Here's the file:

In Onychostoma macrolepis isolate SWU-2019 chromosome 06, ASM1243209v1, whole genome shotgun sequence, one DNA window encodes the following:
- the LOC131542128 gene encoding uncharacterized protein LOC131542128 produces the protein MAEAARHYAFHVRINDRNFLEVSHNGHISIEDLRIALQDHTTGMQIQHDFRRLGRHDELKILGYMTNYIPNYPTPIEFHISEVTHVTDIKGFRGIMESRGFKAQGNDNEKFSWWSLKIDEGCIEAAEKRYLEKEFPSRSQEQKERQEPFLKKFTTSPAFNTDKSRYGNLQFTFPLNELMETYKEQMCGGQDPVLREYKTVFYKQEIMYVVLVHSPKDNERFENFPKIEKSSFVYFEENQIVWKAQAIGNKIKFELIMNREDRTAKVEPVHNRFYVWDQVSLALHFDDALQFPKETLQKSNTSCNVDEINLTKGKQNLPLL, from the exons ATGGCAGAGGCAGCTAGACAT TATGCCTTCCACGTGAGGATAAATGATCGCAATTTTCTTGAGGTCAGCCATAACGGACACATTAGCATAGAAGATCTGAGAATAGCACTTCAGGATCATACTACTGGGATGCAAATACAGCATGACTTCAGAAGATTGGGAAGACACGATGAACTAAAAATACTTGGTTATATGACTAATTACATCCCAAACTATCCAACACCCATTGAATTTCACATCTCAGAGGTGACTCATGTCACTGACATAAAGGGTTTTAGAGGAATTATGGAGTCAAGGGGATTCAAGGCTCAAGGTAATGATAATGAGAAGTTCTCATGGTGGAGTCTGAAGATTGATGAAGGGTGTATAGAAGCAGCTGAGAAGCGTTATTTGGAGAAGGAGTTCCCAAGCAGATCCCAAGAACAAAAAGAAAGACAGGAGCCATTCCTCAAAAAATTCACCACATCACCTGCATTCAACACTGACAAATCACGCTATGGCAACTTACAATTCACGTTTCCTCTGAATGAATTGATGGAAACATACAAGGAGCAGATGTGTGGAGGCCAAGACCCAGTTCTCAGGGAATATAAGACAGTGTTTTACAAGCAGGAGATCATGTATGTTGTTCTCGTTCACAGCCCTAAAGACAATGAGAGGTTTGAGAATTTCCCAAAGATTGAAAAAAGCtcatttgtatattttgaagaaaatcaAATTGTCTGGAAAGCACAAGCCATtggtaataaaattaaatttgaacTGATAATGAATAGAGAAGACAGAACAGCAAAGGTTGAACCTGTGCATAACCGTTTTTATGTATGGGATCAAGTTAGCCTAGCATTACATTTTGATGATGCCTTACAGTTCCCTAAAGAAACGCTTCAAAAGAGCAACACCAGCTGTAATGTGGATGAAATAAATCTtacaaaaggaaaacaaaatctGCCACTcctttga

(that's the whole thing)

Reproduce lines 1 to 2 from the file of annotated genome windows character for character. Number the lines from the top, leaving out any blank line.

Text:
In Onychostoma macrolepis isolate SWU-2019 chromosome 06, ASM1243209v1, whole genome shotgun sequence, one DNA window encodes the following:
- the LOC131542128 gene encoding uncharacterized protein LOC131542128 produces the protein MAEAARHYAFHVRINDRNFLEVSHNGHISIEDLRIALQDHTTGMQIQHDFRRLGRHDELKILGYMTNYIPNYPTPIEFHISEVTHVTDIKGFRGIMESRGFKAQGNDNEKFSWWSLKIDEGCIEAAEKRYLEKEFPSRSQEQKERQEPFLKKFTTSPAFNTDKSRYGNLQFTFPLNELMETYKEQMCGGQDPVLREYKTVFYKQEIMYVVLVHSPKDNERFENFPKIEKSSFVYFEENQIVWKAQAIGNKIKFELIMNREDRTAKVEPVHNRFYVWDQVSLALHFDDALQFPKETLQKSNTSCNVDEINLTKGKQNLPLL, from the exons ATGGCAGAGGCAGCTAGACAT TATGCCTTCCACGTGAGGATAAATGATCGCAATTTTCTTGAGGTCAGCCATAACGGACACATTAGCATAGAAGATCTGAGAATAGCACTTCAGGATCATACTACTGGGATGCAAATACAGCATGACTTCAGAAGATTGGGAAGACACGATGAACTAAAAATACTTGGTTATATGACTAATTACATCCCAAACTATCCAACACCCATTGAATTTCACATCTCAGAGGTGACTCATGTCACTGACATAAAGGGTTTTAGAGGAATTATGGAGTCAAGGGGATTCAAGGCTCAAGGTAATGATAATGAGAAGTTCTCATGGTGGAGTCTGAAGATTGATGAAGGGTGTATAGAAGCAGCTGAGAAGCGTTATTTGGAGAAGGAGTTCCCAAGCAGATCCCAAGAACAAAAAGAAAGACAGGAGCCATTCCTCAAAAAATTCACCACATCACCTGCATTCAACACTGACAAATCACGCTATGGCAACTTACAATTCACGTTTCCTCTGAATGAATTGATGGAAACATACAAGGAGCAGATGTGTGGAGGCCAAGACCCAGTTCTCAGGGAATATAAGACAGTGTTTTACAAGCAGGAGATCATGTATGTTGTTCTCGTTCACAGCCCTAAAGACAATGAGAGGTTTGAGAATTTCCCAAAGATTGAAAAAAGCtcatttgtatattttgaagaaaatcaAATTGTCTGGAAAGCACAAGCCATtggtaataaaattaaatttgaacTGATAATGAATAGAGAAGACAGAACAGCAAAGGTTGAACCTGTGCATAACCGTTTTTATGTATGGGATCAAGTTAGCCTAGCATTACATTTTGATGATGCCTTACAGTTCCCTAAAGAAACGCTTCAAAAGAGCAACACCAGCTGTAATGTGGATGAAATAAATCTtacaaaaggaaaacaaaatctGCCACTcctttga